Pew finds that more and more Americans are religiously unaffiliated:
One-fifth of the U.S. public – and a third of adults under 30 – are religiously unaffiliated today, the highest percentages ever in Pew Research Center polling. In the last five years alone, the unaffiliated have increased from just over 15% to just under 20% of all U.S. adults. Their ranks now include more than 13 million self-described atheists and agnostics (nearly 6% of the U.S. public), as well as nearly 33 million people who say they have no particular religious affiliation (14%).
Alan Jacob asks:
The question I would ask is this: Has there been an actual increase in religiously unaffiliated people, or do people who are in fact unaffiliated simply feel more free than they once did to acknowledge that fact? My suspicion is that until quite recently a person born and baptized into the Catholic church who hadn’t attended Mass in fifteen years would still identify as a Catholic; but recently is more likely to accept his or her unaffiliated status.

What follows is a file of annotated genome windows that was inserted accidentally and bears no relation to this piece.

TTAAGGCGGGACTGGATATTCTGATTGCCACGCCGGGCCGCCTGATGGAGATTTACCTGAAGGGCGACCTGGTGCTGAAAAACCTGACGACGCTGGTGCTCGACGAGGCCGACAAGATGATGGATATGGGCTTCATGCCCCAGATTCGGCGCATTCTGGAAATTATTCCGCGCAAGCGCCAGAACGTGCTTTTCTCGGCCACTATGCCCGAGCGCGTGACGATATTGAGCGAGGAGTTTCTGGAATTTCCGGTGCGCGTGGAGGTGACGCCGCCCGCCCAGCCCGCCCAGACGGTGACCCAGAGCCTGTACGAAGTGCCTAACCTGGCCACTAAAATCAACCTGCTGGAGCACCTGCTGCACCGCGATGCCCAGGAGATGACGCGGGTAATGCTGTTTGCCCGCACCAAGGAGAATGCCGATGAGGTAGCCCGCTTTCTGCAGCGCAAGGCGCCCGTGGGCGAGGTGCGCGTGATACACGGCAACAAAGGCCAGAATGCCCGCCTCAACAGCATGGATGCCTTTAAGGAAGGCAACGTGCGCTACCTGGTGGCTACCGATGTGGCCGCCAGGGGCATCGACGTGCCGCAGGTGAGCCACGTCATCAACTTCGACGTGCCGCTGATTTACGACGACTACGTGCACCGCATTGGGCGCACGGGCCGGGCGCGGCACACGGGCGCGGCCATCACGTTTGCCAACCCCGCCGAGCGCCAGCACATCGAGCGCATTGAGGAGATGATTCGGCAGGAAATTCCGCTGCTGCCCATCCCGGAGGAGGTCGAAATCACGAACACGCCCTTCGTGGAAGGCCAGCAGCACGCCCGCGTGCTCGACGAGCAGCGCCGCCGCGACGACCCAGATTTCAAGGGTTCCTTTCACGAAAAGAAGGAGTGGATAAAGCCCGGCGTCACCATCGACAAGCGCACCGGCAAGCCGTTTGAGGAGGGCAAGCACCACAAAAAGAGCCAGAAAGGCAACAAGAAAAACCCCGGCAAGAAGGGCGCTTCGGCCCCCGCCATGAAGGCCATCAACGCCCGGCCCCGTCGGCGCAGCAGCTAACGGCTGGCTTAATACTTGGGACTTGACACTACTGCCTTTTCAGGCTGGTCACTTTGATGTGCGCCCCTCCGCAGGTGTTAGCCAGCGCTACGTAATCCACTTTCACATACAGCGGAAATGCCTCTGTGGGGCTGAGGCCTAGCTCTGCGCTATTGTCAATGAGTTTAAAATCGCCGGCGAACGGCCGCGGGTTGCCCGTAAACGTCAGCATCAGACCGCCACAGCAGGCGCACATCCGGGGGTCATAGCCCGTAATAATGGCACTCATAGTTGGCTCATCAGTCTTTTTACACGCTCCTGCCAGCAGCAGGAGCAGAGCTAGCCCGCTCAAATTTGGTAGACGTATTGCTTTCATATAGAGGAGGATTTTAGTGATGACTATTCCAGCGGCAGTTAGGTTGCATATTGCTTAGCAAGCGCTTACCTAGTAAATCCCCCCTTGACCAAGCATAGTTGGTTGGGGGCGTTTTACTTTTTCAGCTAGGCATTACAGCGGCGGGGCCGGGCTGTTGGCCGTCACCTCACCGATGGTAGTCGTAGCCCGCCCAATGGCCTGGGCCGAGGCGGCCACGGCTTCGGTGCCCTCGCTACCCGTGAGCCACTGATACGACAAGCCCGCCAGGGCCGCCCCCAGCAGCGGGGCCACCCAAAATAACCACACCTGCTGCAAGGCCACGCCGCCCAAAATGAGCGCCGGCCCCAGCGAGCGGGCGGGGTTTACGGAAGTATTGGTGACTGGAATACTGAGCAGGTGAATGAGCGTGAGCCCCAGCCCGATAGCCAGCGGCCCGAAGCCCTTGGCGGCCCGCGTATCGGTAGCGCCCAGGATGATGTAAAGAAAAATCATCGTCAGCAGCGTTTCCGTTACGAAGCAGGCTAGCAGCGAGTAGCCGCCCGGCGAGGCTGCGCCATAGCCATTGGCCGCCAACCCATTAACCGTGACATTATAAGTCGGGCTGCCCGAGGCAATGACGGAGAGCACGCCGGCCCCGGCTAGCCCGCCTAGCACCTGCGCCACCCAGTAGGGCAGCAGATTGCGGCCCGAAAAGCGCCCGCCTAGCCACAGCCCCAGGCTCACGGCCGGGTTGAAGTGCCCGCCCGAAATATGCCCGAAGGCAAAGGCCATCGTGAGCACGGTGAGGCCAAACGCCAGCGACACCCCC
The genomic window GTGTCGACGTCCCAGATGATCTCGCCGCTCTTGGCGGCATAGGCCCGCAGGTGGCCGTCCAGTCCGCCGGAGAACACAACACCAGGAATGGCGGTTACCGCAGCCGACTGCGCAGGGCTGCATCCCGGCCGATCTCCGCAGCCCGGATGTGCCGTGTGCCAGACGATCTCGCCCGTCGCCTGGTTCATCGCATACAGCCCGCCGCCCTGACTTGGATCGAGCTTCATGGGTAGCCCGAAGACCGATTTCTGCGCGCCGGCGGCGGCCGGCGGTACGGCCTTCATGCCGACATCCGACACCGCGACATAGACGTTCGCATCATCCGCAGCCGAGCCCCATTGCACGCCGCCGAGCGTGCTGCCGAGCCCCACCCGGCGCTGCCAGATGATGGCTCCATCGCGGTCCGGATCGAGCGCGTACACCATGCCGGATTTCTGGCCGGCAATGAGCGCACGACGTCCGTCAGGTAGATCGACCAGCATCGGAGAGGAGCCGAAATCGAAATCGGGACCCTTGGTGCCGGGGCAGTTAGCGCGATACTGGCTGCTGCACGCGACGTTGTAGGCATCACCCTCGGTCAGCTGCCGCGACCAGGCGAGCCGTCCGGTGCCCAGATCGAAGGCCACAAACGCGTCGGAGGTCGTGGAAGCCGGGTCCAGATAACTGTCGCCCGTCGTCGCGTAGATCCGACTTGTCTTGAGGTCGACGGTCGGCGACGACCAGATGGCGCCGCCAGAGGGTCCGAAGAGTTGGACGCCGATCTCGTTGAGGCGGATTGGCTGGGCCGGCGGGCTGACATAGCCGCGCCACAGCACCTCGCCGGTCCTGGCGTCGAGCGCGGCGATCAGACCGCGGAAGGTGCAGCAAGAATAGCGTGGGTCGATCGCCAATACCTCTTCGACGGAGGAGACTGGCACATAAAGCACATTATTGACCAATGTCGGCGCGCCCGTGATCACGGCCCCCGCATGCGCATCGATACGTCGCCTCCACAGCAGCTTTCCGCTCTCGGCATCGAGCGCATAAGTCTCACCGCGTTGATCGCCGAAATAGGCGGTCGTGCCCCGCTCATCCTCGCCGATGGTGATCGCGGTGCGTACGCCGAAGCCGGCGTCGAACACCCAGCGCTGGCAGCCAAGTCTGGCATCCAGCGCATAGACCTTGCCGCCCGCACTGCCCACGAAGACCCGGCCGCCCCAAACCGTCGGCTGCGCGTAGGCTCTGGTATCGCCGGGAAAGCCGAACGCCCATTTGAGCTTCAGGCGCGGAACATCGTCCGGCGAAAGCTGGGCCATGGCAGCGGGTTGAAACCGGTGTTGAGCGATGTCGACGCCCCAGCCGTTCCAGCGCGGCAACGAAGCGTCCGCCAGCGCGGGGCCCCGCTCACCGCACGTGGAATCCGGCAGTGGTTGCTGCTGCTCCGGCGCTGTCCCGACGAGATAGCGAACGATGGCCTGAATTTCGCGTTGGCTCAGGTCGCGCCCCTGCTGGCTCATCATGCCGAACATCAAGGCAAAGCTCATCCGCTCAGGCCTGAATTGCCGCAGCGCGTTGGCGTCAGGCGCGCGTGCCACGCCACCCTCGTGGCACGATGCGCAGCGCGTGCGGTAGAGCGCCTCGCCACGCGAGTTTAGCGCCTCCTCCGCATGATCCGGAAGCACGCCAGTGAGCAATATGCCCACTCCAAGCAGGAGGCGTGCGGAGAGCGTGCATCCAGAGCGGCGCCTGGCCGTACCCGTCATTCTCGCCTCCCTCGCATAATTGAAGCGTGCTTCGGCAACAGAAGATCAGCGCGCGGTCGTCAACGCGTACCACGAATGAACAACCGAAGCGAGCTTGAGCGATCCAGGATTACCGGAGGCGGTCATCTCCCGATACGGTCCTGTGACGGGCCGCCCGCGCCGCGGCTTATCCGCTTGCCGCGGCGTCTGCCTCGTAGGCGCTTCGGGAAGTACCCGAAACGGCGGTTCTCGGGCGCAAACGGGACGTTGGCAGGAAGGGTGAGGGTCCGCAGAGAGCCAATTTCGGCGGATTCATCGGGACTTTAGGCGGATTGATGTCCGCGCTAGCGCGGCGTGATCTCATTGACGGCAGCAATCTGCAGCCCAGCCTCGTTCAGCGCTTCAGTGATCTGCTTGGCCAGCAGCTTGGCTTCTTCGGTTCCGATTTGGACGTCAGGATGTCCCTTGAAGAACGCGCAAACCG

Razib Khan adds:
There has always been a tendency for more people to hold to atheistic and agnostic positions than those who would admit to being atheists or agnostics. That gap is closing. Why? I have no idea, but I do think that people need to stop talking about how terrible the New Atheism is for secularists. I doubt this wave of secularization has anything to do with the New Atheism (it precedes it), but certainly the New Atheism has not turned people off to secularism.
And Ed Kilgore thinks politically:
[I]t’s important to remember that America remains far and away the most religiously oriented of advanced industrial democracies. But without question, the Democratic Party with its ever-strenghtening commitment to church-state separation and diversity is better equipped than a GOP in thrall to an ever-militant Christian Right to cope with the religious trends of the country as they appear today.